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Housing supply chain: Loggers’ sales improve but profitability slips

Mary Ellen Biery
November 21, 2012
Read Time: 0 min

Privately held logging companies have experienced healthy sales increases amid encouraging signs in the U.S. housing market, but their profit margins are weakening, according to preliminary industry estimates by Sageworks.

“Sales have started to grow fairly decently,” Sageworks analyst Tim McPeak said. “At the same time, net profit margin has never been high, but it has really gotten thin in the last 12 months.”

Preliminary estimates from Sageworks’ financial statement analysis show that sales among privately held logging companies (NAICS code 1133) increased nearly 13 percent over the last 12 months. That’s a solid increase after the rebound they experienced in 2010 and 2011, which followed a nearly 14 percent drop in 2009, he added.

But after rebounding in 2010, average net profit margins for the private logging companies in Sageworks’ database have been falling. Net margin was about 1.6 percent in 2011 and dropped to 0.28 percent, or near the break-even point, during the last 12 months, according to the industry benchmarks.

“The health of that industry is really important, especially as we see the housing market recover,” said Suz-Anne Kinney, communications manager for consulting firm Forest2Market, Inc. of Charlotte, N.C. She said there’s significant worry among industry leaders that the U.S. logging industry will not have a sufficient number of loggers to produce enough lumber to sustain the construction of 1.1 million to 1.3 million houses a year. Census Bureau data shows that the number of private-industry logging companies fell to 9,248 in the first quarter of 2012 from 12,444 in 2003.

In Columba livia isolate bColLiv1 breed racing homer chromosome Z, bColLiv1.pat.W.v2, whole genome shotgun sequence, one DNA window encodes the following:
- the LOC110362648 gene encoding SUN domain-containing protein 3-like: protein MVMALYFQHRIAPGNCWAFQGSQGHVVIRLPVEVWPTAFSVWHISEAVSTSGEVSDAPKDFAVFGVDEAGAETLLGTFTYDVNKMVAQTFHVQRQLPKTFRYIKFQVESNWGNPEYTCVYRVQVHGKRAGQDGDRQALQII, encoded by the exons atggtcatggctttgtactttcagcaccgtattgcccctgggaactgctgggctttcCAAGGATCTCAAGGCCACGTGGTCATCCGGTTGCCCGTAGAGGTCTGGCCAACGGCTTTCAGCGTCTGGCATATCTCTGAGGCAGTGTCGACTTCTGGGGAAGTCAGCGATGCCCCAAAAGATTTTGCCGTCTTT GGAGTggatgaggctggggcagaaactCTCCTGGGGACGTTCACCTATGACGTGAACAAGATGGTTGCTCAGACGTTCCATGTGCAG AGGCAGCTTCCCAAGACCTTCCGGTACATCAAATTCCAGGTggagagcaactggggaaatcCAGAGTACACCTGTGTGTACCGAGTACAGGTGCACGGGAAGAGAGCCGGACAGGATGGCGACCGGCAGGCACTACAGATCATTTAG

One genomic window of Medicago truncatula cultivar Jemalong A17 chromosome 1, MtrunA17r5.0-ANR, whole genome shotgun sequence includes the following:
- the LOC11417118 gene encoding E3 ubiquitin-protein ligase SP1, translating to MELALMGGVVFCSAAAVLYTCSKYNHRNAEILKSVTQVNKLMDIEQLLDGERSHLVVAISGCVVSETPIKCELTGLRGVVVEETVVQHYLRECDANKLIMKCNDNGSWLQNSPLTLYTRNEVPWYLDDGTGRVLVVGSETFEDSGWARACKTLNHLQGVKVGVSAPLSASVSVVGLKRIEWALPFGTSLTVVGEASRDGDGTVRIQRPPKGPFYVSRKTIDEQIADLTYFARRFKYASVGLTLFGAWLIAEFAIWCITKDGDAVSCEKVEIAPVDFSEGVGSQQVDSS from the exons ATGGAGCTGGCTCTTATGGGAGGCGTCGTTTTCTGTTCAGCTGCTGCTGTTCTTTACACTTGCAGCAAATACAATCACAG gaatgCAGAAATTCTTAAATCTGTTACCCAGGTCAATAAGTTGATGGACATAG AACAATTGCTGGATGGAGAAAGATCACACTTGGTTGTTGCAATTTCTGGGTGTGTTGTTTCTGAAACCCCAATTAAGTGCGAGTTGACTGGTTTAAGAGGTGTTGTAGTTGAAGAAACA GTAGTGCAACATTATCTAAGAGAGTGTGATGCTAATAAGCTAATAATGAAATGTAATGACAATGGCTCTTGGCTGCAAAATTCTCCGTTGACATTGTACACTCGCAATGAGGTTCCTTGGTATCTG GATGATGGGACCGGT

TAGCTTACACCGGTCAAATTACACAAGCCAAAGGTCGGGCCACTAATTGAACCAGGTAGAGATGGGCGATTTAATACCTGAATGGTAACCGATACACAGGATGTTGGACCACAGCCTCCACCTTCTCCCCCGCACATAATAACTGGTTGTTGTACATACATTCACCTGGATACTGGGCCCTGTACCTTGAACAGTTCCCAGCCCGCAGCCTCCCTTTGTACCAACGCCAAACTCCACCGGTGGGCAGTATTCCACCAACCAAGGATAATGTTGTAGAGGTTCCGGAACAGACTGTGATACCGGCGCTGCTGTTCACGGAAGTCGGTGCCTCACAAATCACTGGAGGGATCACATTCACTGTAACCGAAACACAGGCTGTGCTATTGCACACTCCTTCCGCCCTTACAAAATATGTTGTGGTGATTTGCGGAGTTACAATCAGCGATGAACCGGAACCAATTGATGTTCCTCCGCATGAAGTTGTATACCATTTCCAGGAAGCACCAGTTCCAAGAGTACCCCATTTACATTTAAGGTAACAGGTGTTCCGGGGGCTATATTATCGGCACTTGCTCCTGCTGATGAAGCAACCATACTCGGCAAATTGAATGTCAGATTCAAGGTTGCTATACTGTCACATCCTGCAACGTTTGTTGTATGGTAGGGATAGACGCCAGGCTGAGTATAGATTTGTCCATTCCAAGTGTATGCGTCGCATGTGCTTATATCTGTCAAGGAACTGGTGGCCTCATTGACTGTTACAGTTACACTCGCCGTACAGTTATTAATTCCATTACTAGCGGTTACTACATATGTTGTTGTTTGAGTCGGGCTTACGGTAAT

McPeak said it’s unclear what’s driving logging companies’ margins lower. But Kinney said timber prices since 2006 have been relatively flat while the cost of logging equipment has gotten “exponentially more expensive” and fuel costs have jumped. Many loggers have received price adjustments related to fuel costs, but overhead costs such as insurance (workers’ compensation, unemployment, etc.) have also risen. And smaller companies with one or two crews may be finding it hard to achieve economies of scale, given fluctuating demand, she said.

See the graphic and more on Sageworks’ latest data here

About the Author

Mary Ellen Biery

Senior Strategist & Content Manager
Mary Ellen Biery is Senior Strategist & Content Manager at Abrigo, where she works with advisors and other experts to develop whitepapers, original research, and other resources that help financial institutions drive growth and manage risk. A former equities reporter for Dow Jones Newswires whose work has been published in

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